Could this be related to the Nerd Gap? People, males at least, with very high I.Q. scores are often greatly lacking in social skills. Or at least they're reputed to be that way, I don't know if the Nerd Gap has been statistically proven to exist. In any event, Google is the sort of place that attracts the best and brightest, so that the people who score highest on the interview test no doubt have very high I.Q. scores. Assuming once again that the Nerd Gap is the real deal, these highest scorers may have such deficient social skills that it affects their workplace performance. Lower scorers don't have this issue and may end up performing better.


DaveinHackensack said...

Moderation is back off now for new posts. I was just a little wary regarding the last post, since it was related to a business venture.

Eric said...

Search, mail, maps were a huge part of the internets provided by multiple companies that had tons of resources available to them. Then Google came along and applied their super nerd algorithms that require insane IQs to understand and dominated. I mean it doesn't take much creativity to come up with the idea, "hey lets take webmail and do it better." Google just takes something common and applies braaaiinnnsss.

JK said...

You may have to turn moderation back on if word gets out that you're the guy responsible for all those short sellers in their flavor of the month POS stock. ;)

DaveinHackensack said...


I'm not sure being a nerd would be a liability as an engineer at Google -- wouldn't it be easier to work with other nerds?

DaveinHackensack said...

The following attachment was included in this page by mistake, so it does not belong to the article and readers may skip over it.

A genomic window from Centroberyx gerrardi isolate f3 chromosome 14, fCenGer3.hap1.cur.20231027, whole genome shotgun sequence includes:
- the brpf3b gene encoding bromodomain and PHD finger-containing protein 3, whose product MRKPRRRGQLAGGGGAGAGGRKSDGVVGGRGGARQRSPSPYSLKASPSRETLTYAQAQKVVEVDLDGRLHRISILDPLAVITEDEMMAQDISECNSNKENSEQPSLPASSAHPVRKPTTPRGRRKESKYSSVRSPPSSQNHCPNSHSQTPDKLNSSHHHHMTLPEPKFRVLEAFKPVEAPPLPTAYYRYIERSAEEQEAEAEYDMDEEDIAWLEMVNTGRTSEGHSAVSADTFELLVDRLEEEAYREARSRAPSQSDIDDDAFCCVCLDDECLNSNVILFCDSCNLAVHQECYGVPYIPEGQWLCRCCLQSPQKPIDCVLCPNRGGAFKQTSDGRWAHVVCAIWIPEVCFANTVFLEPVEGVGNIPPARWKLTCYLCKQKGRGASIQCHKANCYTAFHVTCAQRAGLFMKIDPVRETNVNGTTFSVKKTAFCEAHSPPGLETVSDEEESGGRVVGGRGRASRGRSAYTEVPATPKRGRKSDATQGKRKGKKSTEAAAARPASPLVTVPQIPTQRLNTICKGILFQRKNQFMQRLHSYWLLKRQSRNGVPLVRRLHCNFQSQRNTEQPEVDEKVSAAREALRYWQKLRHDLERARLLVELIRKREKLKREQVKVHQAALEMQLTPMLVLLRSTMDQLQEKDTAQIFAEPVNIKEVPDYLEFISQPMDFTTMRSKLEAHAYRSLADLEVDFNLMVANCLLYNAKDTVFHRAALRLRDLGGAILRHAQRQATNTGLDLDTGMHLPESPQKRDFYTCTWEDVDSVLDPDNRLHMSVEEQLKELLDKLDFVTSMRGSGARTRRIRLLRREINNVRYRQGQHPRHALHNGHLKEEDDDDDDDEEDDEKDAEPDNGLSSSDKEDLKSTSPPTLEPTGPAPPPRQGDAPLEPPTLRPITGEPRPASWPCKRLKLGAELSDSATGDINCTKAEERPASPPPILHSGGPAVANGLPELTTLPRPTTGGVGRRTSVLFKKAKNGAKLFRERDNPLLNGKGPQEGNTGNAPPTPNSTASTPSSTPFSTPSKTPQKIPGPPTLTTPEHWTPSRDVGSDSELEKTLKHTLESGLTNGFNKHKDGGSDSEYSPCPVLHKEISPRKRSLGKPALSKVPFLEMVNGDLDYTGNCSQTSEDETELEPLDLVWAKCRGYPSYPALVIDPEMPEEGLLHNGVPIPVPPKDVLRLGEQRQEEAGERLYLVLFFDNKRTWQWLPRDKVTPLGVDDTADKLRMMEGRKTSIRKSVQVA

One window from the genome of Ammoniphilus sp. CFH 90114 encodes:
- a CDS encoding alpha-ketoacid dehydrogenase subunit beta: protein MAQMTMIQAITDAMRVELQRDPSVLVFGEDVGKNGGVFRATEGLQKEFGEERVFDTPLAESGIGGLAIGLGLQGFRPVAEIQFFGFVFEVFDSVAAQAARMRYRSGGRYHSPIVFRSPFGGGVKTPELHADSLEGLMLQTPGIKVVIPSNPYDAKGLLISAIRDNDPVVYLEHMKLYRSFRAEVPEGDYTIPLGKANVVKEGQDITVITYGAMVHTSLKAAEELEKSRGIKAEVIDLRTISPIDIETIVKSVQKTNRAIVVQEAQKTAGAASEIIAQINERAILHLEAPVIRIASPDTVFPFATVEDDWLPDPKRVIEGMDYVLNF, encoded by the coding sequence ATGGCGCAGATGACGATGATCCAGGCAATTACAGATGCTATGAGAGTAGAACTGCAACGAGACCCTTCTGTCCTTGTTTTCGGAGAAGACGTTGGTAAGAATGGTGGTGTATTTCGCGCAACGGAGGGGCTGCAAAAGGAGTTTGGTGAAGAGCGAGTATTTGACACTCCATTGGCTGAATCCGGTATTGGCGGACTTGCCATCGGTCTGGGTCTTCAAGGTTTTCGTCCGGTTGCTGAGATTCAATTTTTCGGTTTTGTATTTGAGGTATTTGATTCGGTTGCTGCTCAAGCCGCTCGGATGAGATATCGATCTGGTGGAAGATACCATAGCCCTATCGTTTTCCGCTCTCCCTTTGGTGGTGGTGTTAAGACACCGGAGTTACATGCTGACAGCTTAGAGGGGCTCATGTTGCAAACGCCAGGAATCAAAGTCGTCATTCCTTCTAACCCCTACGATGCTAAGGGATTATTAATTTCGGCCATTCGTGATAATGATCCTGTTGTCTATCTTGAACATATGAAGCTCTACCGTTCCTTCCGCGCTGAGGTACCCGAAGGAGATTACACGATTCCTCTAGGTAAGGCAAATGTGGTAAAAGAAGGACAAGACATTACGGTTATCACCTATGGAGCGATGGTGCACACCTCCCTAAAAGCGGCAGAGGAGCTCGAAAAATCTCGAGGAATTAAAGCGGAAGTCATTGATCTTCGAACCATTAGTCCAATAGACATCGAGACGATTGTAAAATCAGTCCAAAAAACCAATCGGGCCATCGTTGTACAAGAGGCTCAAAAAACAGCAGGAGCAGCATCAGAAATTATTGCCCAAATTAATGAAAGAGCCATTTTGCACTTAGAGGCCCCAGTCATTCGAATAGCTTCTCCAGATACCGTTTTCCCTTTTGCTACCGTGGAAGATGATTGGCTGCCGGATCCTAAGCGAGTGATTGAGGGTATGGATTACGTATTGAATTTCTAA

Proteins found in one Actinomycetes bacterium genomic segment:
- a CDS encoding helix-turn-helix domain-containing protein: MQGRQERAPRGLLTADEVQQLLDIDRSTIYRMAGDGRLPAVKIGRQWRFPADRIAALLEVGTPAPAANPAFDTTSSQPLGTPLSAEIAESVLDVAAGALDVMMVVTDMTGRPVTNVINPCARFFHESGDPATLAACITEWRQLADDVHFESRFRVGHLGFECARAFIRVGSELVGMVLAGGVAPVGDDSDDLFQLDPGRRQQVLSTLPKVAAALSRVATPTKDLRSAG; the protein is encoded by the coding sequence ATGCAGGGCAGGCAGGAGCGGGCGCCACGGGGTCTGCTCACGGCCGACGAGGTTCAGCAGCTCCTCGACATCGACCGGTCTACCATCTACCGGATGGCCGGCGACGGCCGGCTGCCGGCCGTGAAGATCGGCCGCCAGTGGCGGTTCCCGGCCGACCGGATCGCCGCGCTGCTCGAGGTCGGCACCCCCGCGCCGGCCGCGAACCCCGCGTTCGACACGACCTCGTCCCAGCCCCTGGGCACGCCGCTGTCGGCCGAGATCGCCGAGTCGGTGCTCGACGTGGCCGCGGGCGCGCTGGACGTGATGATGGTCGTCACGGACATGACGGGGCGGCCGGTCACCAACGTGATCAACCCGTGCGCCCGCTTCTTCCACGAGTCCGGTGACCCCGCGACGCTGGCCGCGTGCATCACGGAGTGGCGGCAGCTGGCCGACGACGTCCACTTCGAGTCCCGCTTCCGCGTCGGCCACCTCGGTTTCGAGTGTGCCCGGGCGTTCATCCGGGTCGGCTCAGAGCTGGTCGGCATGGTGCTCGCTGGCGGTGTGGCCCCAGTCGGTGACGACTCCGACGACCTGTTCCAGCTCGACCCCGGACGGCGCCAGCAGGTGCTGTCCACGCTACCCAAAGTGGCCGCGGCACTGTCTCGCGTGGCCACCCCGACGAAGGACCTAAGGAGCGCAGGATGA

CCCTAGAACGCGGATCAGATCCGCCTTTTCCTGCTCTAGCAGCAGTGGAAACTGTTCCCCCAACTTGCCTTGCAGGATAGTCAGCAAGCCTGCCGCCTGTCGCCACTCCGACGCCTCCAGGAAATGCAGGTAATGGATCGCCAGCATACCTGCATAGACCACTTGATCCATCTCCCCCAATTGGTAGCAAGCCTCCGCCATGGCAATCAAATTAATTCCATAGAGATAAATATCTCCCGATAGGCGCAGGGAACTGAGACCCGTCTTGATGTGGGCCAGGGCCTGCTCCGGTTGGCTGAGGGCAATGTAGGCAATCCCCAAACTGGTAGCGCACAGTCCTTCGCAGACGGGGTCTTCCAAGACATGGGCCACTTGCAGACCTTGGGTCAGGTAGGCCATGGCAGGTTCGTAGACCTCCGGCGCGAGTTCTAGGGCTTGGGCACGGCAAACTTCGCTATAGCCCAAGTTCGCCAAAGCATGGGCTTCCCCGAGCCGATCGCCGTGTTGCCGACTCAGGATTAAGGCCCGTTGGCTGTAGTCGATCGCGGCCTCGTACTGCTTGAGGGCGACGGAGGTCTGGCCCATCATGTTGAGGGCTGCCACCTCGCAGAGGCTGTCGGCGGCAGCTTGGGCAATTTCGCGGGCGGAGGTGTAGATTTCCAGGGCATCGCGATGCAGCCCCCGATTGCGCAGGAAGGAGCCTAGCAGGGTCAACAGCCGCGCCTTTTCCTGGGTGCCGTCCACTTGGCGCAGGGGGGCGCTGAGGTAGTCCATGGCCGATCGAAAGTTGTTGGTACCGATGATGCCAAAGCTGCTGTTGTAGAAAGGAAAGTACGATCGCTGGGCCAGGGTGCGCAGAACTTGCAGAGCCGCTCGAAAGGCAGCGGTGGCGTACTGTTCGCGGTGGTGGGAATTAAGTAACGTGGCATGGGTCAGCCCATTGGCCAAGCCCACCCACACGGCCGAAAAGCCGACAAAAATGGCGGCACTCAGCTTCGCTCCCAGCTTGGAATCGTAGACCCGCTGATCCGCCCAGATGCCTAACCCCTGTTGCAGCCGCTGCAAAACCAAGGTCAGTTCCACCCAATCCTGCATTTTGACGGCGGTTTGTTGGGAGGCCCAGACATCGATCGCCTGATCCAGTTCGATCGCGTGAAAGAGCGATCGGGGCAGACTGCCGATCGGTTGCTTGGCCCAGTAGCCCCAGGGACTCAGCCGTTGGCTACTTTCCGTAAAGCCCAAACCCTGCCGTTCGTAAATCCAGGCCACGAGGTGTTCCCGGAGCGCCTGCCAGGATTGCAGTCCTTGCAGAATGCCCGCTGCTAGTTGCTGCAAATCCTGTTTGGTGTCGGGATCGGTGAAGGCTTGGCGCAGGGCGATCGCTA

Those flavor of the month guys will be free to post their opinions of their stocks on Shortscreen's message boards -- or here, if they want to do that as well.

JK said...


Did Google become known for the strength of its search algorithms etc, before or after its IPO? I remember I always got the best search results with, but I started using google because of its clean appearance and also probably just because everyone was saying "Google" all the damn time. Nowadays it does seem to be the highest quality search out there, but I doubt that was always the case. Seems to me that it became a viral brand 1st and later used its cash to dominate in quality and expand.

JK said...

While researching this topic a bit, I discovered some scientific support for my (admittedly a bit self-serving) intuition linking creativity with mood disorders such as bipolarity. Interesting read.

DaveinHackensack said...


That link is broken.

JK said...

Sorry about that. Try this.

Nick Rowe said...

I submitted a couple of dozen applications to Google and never got a call-back once.

One position I applied for was Director of Leadership Development. At the time, I was the Director of Leadership Development for the R.O.T.C. program at the University of California at Berkeley with a Ph.D., 20 years of leadership experience and 14 years of teaching experience in higher education.

How much better qualified could a person be for that job?

Unless they were completely turned off by my military credentials, the process was irrational. The same position was still available a year later. Apparently they were in no hurry to hire someone to teach leadership.

I heard rumors that Google would post positions with NO INTENTION of hiring an American candidate. They were attempting to demonstrate that no qualified Americans could be found so they would be allowed to hire more foreigners at lower wages.

I have also heard that if you don't have near a 4.0 GPA from an Ivy League school, you have no chance of getting past the first gate.

They were getting 1800 applications a day. I wouldn't be surprised if HR set arbitrary and capricious screening criteria. If their hiring process is irrational, it makes you wonder how good their search algorithm is. :)